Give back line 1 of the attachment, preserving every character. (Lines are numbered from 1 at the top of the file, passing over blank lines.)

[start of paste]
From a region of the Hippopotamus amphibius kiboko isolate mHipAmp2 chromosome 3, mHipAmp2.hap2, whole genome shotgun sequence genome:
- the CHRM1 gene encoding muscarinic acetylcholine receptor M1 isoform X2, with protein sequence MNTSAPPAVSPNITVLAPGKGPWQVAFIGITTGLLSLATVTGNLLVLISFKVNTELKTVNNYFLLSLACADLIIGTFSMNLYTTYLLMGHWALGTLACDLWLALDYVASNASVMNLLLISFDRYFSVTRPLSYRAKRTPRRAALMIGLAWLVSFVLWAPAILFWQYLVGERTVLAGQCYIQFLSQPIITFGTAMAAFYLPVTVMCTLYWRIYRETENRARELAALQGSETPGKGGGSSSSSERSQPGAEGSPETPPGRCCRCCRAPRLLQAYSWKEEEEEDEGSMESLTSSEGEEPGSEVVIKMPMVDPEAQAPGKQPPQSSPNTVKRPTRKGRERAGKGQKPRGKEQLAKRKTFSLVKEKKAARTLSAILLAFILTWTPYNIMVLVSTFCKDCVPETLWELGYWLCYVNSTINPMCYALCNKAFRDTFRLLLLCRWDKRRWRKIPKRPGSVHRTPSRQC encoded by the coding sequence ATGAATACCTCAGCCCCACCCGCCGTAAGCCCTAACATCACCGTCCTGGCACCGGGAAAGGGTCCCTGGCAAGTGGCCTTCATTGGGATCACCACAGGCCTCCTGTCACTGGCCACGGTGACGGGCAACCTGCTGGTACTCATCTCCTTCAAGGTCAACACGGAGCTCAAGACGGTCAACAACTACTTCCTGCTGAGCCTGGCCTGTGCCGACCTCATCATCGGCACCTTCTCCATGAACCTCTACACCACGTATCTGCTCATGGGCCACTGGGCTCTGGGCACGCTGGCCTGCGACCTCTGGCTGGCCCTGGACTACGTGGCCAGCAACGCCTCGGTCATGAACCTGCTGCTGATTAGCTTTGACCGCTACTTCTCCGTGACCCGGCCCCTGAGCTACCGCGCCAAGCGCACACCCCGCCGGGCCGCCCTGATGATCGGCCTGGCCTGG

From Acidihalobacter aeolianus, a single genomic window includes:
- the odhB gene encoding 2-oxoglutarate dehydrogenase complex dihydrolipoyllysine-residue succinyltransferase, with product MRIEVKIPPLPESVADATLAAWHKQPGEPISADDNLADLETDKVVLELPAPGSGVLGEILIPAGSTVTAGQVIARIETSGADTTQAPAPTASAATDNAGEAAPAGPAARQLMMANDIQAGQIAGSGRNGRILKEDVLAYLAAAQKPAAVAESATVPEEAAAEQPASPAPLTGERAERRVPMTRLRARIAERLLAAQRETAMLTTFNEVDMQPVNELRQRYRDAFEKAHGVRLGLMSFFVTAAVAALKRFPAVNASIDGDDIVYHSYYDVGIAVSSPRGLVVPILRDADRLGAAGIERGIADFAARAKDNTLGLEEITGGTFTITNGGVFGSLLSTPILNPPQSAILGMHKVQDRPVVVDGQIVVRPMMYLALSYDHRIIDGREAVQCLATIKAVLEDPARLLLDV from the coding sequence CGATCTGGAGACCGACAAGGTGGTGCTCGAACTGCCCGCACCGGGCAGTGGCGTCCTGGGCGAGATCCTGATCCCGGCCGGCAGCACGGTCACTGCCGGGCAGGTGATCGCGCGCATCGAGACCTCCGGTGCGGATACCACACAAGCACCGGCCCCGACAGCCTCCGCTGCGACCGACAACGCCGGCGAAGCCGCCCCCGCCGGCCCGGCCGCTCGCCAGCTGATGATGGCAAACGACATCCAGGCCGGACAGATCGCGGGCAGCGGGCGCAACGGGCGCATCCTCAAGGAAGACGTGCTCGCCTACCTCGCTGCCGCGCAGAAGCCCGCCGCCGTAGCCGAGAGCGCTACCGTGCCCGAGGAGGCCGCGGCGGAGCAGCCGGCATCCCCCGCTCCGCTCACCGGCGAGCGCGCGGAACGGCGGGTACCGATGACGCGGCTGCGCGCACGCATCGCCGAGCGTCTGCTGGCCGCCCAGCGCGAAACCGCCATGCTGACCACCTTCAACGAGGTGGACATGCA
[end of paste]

From a region of the Hippopotamus amphibius kiboko isolate mHipAmp2 chromosome 3, mHipAmp2.hap2, whole genome shotgun sequence genome: